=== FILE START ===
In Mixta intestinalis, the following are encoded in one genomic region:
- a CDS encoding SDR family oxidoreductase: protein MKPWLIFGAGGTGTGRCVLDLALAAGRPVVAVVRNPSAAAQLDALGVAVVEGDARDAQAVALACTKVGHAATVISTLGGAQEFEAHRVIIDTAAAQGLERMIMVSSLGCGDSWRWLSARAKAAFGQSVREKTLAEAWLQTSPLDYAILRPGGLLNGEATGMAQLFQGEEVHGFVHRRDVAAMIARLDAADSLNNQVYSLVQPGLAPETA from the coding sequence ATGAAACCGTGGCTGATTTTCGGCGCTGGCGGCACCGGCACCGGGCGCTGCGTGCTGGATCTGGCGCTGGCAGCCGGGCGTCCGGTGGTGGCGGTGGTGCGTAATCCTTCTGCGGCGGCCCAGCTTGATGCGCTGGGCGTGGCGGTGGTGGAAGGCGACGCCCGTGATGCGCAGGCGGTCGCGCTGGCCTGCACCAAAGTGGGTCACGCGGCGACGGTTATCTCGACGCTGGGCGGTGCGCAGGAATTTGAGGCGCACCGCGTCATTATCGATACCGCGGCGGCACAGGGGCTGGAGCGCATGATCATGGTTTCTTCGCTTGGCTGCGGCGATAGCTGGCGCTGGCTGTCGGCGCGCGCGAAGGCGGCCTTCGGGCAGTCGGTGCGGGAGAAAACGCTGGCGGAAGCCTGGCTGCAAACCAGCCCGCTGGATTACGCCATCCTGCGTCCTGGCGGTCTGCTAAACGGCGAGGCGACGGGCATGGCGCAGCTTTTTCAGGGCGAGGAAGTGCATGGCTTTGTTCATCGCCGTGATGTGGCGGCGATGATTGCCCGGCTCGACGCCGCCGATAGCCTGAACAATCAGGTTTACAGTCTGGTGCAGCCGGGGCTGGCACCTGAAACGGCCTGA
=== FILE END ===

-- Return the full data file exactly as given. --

In Mixta intestinalis, the following are encoded in one genomic region:
- a CDS encoding SDR family oxidoreductase: protein MKPWLIFGAGGTGTGRCVLDLALAAGRPVVAVVRNPSAAAQLDALGVAVVEGDARDAQAVALACTKVGHAATVISTLGGAQEFEAHRVIIDTAAAQGLERMIMVSSLGCGDSWRWLSARAKAAFGQSVREKTLAEAWLQTSPLDYAILRPGGLLNGEATGMAQLFQGEEVHGFVHRRDVAAMIARLDAADSLNNQVYSLVQPGLAPETA from the coding sequence ATGAAACCGTGGCTGATTTTCGGCGCTGGCGGCACCGGCACCGGGCGCTGCGTGCTGGATCTGGCGCTGGCAGCCGGGCGTCCGGTGGTGGCGGTGGTGCGTAATCCTTCTGCGGCGGCCCAGCTTGATGCGCTGGGCGTGGCGGTGGTGGAAGGCGACGCCCGTGATGCGCAGGCGGTCGCGCTGGCCTGCACCAAAGTGGGTCACGCGGCGACGGTTATCTCGACGCTGGGCGGTGCGCAGGAATTTGAGGCGCACCGCGTCATTATCGATACCGCGGCGGCACAGGGGCTGGAGCGCATGATCATGGTTTCTTCGCTTGGCTGCGGCGATAGCTGGCGCTGGCTGTCGGCGCGCGCGAAGGCGGCCTTCGGGCAGTCGGTGCGGGAGAAAACGCTGGCGGAAGCCTGGCTGCAAACCAGCCCGCTGGATTACGCCATCCTGCGTCCTGGCGGTCTGCTAAACGGCGAGGCGACGGGCATGGCGCAGCTTTTTCAGGGCGAGGAAGTGCATGGCTTTGTTCATCGCCGTGATGTGGCGGCGATGATTGCCCGGCTCGACGCCGCCGATAGCCTGAACAATCAGGTTTACAGTCTGGTGCAGCCGGGGCTGGCACCTGAAACGGCCTGA